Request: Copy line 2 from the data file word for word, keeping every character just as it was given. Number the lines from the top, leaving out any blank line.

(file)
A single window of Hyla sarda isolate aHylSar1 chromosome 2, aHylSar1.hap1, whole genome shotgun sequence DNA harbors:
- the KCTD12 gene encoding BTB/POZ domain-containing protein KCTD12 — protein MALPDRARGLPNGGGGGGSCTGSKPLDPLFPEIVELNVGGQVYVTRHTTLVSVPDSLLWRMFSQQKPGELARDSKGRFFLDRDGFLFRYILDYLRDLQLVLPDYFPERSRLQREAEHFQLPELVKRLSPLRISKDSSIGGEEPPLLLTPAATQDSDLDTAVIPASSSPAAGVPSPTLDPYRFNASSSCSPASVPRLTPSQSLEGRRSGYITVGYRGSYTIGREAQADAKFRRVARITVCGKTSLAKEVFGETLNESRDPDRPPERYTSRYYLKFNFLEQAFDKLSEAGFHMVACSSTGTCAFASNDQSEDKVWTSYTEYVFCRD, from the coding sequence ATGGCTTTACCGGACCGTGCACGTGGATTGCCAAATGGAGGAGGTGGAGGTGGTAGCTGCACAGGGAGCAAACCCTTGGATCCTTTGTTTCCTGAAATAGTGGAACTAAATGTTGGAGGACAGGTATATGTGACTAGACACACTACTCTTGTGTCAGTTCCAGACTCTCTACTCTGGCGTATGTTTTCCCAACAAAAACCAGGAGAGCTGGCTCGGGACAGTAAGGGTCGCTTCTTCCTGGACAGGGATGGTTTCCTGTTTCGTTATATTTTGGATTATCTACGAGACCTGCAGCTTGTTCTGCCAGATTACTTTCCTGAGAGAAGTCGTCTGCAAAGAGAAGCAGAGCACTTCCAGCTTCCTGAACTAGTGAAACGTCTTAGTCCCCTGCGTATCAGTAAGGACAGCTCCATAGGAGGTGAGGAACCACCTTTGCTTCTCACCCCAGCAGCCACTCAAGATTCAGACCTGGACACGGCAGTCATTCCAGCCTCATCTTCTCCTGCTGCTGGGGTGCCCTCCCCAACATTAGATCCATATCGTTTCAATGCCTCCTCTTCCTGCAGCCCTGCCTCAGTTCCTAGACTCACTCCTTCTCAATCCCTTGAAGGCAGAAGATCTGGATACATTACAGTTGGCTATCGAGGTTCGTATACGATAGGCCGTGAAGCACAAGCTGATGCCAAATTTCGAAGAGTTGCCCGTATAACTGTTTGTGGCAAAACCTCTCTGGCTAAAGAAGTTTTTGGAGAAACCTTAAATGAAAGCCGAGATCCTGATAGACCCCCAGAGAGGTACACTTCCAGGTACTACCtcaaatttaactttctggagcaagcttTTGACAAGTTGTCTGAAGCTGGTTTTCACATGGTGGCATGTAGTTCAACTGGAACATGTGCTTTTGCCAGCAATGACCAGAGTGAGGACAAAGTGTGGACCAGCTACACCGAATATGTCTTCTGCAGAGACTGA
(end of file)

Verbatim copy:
- the KCTD12 gene encoding BTB/POZ domain-containing protein KCTD12 — protein MALPDRARGLPNGGGGGGSCTGSKPLDPLFPEIVELNVGGQVYVTRHTTLVSVPDSLLWRMFSQQKPGELARDSKGRFFLDRDGFLFRYILDYLRDLQLVLPDYFPERSRLQREAEHFQLPELVKRLSPLRISKDSSIGGEEPPLLLTPAATQDSDLDTAVIPASSSPAAGVPSPTLDPYRFNASSSCSPASVPRLTPSQSLEGRRSGYITVGYRGSYTIGREAQADAKFRRVARITVCGKTSLAKEVFGETLNESRDPDRPPERYTSRYYLKFNFLEQAFDKLSEAGFHMVACSSTGTCAFASNDQSEDKVWTSYTEYVFCRD, from the coding sequence ATGGCTTTACCGGACCGTGCACGTGGATTGCCAAATGGAGGAGGTGGAGGTGGTAGCTGCACAGGGAGCAAACCCTTGGATCCTTTGTTTCCTGAAATAGTGGAACTAAATGTTGGAGGACAGGTATATGTGACTAGACACACTACTCTTGTGTCAGTTCCAGACTCTCTACTCTGGCGTATGTTTTCCCAACAAAAACCAGGAGAGCTGGCTCGGGACAGTAAGGGTCGCTTCTTCCTGGACAGGGATGGTTTCCTGTTTCGTTATATTTTGGATTATCTACGAGACCTGCAGCTTGTTCTGCCAGATTACTTTCCTGAGAGAAGTCGTCTGCAAAGAGAAGCAGAGCACTTCCAGCTTCCTGAACTAGTGAAACGTCTTAGTCCCCTGCGTATCAGTAAGGACAGCTCCATAGGAGGTGAGGAACCACCTTTGCTTCTCACCCCAGCAGCCACTCAAGATTCAGACCTGGACACGGCAGTCATTCCAGCCTCATCTTCTCCTGCTGCTGGGGTGCCCTCCCCAACATTAGATCCATATCGTTTCAATGCCTCCTCTTCCTGCAGCCCTGCCTCAGTTCCTAGACTCACTCCTTCTCAATCCCTTGAAGGCAGAAGATCTGGATACATTACAGTTGGCTATCGAGGTTCGTATACGATAGGCCGTGAAGCACAAGCTGATGCCAAATTTCGAAGAGTTGCCCGTATAACTGTTTGTGGCAAAACCTCTCTGGCTAAAGAAGTTTTTGGAGAAACCTTAAATGAAAGCCGAGATCCTGATAGACCCCCAGAGAGGTACACTTCCAGGTACTACCtcaaatttaactttctggagcaagcttTTGACAAGTTGTCTGAAGCTGGTTTTCACATGGTGGCATGTAGTTCAACTGGAACATGTGCTTTTGCCAGCAATGACCAGAGTGAGGACAAAGTGTGGACCAGCTACACCGAATATGTCTTCTGCAGAGACTGA